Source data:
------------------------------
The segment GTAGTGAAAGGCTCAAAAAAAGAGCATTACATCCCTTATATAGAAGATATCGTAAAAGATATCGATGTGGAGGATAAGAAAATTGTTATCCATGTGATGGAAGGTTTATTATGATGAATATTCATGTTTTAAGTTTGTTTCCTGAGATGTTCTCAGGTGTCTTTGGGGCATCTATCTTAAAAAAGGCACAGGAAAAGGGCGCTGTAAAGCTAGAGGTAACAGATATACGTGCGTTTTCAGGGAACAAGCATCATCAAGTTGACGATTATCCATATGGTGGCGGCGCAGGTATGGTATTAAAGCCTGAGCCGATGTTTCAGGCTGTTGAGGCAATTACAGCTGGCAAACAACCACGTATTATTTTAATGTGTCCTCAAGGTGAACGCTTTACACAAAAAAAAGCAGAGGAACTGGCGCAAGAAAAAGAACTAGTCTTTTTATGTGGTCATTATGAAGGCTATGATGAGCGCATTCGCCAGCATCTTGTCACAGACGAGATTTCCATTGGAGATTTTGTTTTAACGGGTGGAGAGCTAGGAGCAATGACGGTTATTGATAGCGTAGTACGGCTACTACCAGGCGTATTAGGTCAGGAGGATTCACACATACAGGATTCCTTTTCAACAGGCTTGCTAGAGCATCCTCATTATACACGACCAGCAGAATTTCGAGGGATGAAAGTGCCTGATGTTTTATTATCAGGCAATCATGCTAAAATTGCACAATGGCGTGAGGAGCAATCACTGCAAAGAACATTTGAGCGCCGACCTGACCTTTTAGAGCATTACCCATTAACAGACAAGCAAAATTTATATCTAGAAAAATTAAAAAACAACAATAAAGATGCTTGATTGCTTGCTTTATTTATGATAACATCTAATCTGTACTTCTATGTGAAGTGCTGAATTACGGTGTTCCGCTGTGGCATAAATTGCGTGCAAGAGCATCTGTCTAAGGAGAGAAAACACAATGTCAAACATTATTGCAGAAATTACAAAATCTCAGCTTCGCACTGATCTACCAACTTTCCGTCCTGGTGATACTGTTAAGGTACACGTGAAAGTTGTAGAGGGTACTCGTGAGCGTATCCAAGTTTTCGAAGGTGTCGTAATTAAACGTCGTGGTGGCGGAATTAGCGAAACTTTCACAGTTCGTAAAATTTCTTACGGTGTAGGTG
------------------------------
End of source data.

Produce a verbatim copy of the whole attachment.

The segment GTAGTGAAAGGCTCAAAAAAAGAGCATTACATCCCTTATATAGAAGATATCGTAAAAGATATCGATGTGGAGGATAAGAAAATTGTTATCCATGTGATGGAAGGTTTATTATGATGAATATTCATGTTTTAAGTTTGTTTCCTGAGATGTTCTCAGGTGTCTTTGGGGCATCTATCTTAAAAAAGGCACAGGAAAAGGGCGCTGTAAAGCTAGAGGTAACAGATATACGTGCGTTTTCAGGGAACAAGCATCATCAAGTTGACGATTATCCATATGGTGGCGGCGCAGGTATGGTATTAAAGCCTGAGCCGATGTTTCAGGCTGTTGAGGCAATTACAGCTGGCAAACAACCACGTATTATTTTAATGTGTCCTCAAGGTGAACGCTTTACACAAAAAAAAGCAGAGGAACTGGCGCAAGAAAAAGAACTAGTCTTTTTATGTGGTCATTATGAAGGCTATGATGAGCGCATTCGCCAGCATCTTGTCACAGACGAGATTTCCATTGGAGATTTTGTTTTAACGGGTGGAGAGCTAGGAGCAATGACGGTTATTGATAGCGTAGTACGGCTACTACCAGGCGTATTAGGTCAGGAGGATTCACACATACAGGATTCCTTTTCAACAGGCTTGCTAGAGCATCCTCATTATACACGACCAGCAGAATTTCGAGGGATGAAAGTGCCTGATGTTTTATTATCAGGCAATCATGCTAAAATTGCACAATGGCGTGAGGAGCAATCACTGCAAAGAACATTTGAGCGCCGACCTGACCTTTTAGAGCATTACCCATTAACAGACAAGCAAAATTTATATCTAGAAAAATTAAAAAACAACAATAAAGATGCTTGATTGCTTGCTTTATTTATGATAACATCTAATCTGTACTTCTATGTGAAGTGCTGAATTACGGTGTTCCGCTGTGGCATAAATTGCGTGCAAGAGCATCTGTCTAAGGAGAGAAAACACAATGTCAAACATTATTGCAGAAATTACAAAATCTCAGCTTCGCACTGATCTACCAACTTTCCGTCCTGGTGATACTGTTAAGGTACACGTGAAAGTTGTAGAGGGTACTCGTGAGCGTATCCAAGTTTTCGAAGGTGTCGTAATTAAACGTCGTGGTGGCGGAATTAGCGAAACTTTCACAGTTCGTAAAATTTCTTACGGTGTAGGTG